Wired Magazine has published a short article and photo gallery that beautifully captures the important work done at FACTS, while respecting the dignity of the remains that have been donated to facilitate this work.

Fun Fact: If you do the right search on Google Earth for the Freeman Ranch, you see that someone has dropped a pin and labeled it "Freeman Ranch Body Farm." So much for respecting dignity.

These dance moves are scientifically proven to be sexy

I think we can all agree that Elaine's dance moves on Seinfeld set the bar for unsexy dancing (no disrespect to those who seek to emulate her steps while building their case for an insanity defense), but how can we possibly know what moves will bring out the lusty beast in our partners? Well, science.

Some folks with apparent government funding and endless time on their hands have analyzed dance moves by both women and men (separate studies to prolong cash flow), and have determined those guaranteed to drive dance partners mad with desire. Heaven help us, they've even come up with a way to statistically analyze factors such as movement variability, speed, and amplitude for all body parts involved in dancing.

Let's cut to the chase...or the boogeying, if you will. Here are the "Good Dancing" moves for men and women. Try to ignore the fact that the good dancing for guys starts out with the Running Man; the researchers and test subjects are Brits, after all, and allowances must be made for suspect judgment in this area.

Annoying, Disgusting, Effective: Pharma TV Character Actors Embrace Quirkiness at Every Turn

I've noticed that most of the TV channels I tend to watch most frequently seem to have an overabundance of ads for pharmaceuticals. Well, heck...ALL of the TV channels seem to fall into this category, now that I think about it. But have you ever thought about the careers of those handful of actors who portray more, well, memorable characters in those ads... like the walking, talking ball of phlegm or the disruptive digestive tract (who, incidentally, actually has a name: Irritabelle. How twee.)? I know I haven't, but I still found this article on Ad Age pretty interesting. Some of these folks appear to make a pretty good living playing body parts or byproducts, and the grosser, the better.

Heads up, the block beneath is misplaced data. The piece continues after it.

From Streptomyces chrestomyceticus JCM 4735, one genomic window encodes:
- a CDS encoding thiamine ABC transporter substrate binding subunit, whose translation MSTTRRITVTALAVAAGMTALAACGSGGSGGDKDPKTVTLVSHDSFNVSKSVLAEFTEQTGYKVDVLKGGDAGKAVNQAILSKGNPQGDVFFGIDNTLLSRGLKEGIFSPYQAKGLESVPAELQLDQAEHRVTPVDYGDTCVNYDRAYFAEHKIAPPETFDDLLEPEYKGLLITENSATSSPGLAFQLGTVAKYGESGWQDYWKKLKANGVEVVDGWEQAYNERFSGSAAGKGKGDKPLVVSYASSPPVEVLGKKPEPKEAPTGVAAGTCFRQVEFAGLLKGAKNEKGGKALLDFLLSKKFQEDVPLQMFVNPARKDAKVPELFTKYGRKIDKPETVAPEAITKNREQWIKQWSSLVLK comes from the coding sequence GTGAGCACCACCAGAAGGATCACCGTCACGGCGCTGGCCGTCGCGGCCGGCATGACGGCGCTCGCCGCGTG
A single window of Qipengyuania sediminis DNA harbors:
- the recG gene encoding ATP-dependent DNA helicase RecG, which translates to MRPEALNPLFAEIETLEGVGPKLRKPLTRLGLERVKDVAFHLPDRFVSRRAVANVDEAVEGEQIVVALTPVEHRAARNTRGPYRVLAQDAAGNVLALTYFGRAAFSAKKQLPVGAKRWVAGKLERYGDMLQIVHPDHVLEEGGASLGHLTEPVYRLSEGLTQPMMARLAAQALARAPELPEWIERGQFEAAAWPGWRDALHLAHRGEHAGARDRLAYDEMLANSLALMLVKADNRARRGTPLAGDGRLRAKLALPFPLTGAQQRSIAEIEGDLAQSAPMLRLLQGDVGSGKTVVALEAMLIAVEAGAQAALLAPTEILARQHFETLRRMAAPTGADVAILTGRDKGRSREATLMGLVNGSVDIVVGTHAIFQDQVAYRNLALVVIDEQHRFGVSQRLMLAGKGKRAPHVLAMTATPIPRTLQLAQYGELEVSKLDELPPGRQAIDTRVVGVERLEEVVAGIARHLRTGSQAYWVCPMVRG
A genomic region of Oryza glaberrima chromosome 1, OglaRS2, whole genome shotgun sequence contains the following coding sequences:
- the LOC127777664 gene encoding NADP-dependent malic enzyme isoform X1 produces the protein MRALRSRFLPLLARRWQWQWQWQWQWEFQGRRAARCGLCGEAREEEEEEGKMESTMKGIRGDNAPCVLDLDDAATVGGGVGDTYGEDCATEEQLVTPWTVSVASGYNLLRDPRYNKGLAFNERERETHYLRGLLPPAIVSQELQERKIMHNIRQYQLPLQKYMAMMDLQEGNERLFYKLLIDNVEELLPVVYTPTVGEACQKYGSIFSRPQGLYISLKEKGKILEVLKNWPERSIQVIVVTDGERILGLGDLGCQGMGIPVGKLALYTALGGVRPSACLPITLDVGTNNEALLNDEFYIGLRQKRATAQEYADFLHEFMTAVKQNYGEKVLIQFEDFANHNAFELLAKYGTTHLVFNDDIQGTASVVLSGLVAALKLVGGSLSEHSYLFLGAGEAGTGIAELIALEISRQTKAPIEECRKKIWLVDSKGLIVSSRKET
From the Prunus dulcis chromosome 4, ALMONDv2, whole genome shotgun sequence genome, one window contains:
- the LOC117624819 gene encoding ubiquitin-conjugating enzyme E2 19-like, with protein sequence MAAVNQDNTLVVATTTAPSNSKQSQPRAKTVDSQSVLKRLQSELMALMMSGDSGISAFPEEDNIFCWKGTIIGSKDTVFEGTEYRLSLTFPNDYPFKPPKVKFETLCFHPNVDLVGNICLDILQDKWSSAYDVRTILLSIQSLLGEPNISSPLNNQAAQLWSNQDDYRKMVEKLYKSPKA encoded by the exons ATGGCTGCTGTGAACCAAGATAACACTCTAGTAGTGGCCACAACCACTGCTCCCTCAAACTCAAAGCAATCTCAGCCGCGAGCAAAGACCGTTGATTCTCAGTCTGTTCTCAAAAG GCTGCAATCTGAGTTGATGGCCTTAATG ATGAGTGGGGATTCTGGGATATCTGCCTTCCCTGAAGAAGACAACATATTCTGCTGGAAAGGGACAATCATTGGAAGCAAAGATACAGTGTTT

Yet, even though the article claims that someone named Ilana Becker portrays Irritabelle, I'm not convinced that it's not really comedienne Kathy Griffin who is moonlighting in the part. Skeptical? So was I, but photos don't lie.

Kathy Griffin vs Irritabelle

Here's a possum

Kathy Griffin vs Irritabelle

*To be perfectly honest, they should refer to this as the "brain instrusion test," because that 6-inch swab was pretty much rammed its entire length to get the flu-detection sample. 

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About this Entry

This page contains a single entry by Eric published on February 23, 2017 3:09 PM.